This young lady shows up to your ED with 1 week of rash over her abdomen. The rash was preceded by pain to the area, which improved but still bothers her, and much to her chagrin, the rash still has not resolved. She has no medical problems, vitals are within normal limits, but she wants to know if she can go back to work as a waitress.

What isolation precautions should we use for shingles?

ANSWER:

Airborne isolation (negative pressure room) if disseminated; standard precautions (and cover rash entirely) if localized lesion before crusting of the vesicles. So the young lady above may return to work so long as her rash is covered and she follows expected sanitation precautions (hand washing) at work.

Herpes zoster (shingles) shown in this patient occurs from reactivation of the varicella zoster virus (which causes both chicken pox and shingles) that has been dormant in a dorsal root nerve ganglion since an episode of chicken pox. Elderly and immunocompromised patients are most at risk for such reactivation. Prior to the onset of rash, patients experience tingling or hyperesthesia in the dermatome. Painful, vesicular lesions then appear on the skin along the distribution of the dermatome. Patients are considered infectious from 5 days before the appearance of the rash until 5 days after the appearance of the vesicles or until the vesicles are crusted over. According to the CDC, “infection-control measures depend on whether the patient with herpes zoster is immunocompetent or immunocompromised and on whether the rash is localized or disseminated (defined as appearance of lesions outside the primary or adjacent dermatomes). In all cases, standard infection-control precautions should be followed.”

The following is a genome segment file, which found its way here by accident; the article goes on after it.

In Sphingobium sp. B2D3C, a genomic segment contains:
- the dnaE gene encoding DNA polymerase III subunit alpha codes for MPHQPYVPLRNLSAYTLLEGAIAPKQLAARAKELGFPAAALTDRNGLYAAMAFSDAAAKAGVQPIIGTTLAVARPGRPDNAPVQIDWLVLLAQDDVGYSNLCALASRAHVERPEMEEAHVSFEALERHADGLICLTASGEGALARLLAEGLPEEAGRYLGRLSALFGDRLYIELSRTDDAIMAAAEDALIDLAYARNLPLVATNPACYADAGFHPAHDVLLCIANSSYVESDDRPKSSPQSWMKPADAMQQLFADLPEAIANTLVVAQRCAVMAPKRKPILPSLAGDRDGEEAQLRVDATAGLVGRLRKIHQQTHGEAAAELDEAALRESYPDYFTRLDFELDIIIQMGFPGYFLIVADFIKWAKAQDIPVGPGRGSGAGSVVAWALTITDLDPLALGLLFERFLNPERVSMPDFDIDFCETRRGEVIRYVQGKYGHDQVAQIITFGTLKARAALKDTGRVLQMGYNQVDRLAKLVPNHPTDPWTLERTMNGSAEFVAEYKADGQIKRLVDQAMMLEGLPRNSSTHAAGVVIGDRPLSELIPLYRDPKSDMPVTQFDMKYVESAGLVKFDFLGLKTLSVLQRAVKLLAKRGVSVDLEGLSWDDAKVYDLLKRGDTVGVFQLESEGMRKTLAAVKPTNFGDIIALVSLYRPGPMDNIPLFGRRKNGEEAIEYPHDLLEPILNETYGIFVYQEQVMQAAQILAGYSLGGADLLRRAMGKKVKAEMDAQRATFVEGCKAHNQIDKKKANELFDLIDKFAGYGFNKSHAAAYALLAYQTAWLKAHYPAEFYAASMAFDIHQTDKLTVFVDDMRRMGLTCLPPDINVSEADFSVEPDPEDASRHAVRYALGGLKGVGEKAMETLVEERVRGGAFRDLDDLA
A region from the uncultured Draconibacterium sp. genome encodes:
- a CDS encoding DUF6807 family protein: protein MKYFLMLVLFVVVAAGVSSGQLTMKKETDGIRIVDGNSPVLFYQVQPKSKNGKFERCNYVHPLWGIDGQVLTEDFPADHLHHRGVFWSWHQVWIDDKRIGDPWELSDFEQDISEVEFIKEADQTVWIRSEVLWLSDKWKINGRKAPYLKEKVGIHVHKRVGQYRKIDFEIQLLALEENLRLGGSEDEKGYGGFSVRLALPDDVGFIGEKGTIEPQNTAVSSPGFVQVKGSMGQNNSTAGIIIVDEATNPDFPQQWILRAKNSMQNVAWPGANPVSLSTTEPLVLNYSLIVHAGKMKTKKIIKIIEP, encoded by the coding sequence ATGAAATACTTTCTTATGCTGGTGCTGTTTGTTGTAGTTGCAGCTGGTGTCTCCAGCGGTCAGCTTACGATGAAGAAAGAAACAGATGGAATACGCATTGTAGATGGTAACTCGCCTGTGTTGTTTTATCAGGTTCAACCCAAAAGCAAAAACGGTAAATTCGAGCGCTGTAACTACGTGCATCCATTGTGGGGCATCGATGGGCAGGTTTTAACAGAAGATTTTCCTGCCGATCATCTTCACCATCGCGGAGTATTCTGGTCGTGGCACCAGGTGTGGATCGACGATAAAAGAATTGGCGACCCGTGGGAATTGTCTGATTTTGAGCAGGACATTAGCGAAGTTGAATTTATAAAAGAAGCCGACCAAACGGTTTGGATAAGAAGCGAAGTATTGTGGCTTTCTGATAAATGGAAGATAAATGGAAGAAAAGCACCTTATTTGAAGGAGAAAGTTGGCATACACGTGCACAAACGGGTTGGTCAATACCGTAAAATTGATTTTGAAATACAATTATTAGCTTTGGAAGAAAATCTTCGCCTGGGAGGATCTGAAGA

If the patient is immunocompetent with

  • localized herpes zoster, then standard precautions should be followed and lesions should be completely covered.
  • disseminated herpes zoster, then standard precautions plus airborne and contact precautions should be followed until lesions are dry and crusted.

If the patient is immunocompromised with

  • localized herpes zoster, then standard precautions plus airborne and contact precautions should be followed until disseminated infection is ruled out. Then standard precautions should be followed until lesions are dry and crusted.
  • disseminated herpes zoster, then standard precautions plus airborne and contact precautions should be followed until lesions are dry and crusted.

 

 

References:

CDC website: http://www.cdc.gov/shingles/hcp/hc-settings.html

Haile-Mariam T, May L: Viral Illnesses, in Marx JA, Hockberger RS, Walls RM, et al (eds): Rosen’s Emergency Medicine: Concepts and Clinical Practice, ed 8. St. Louis, Mosby, Inc., 2013, (Ch) 130: pp 1727-1729.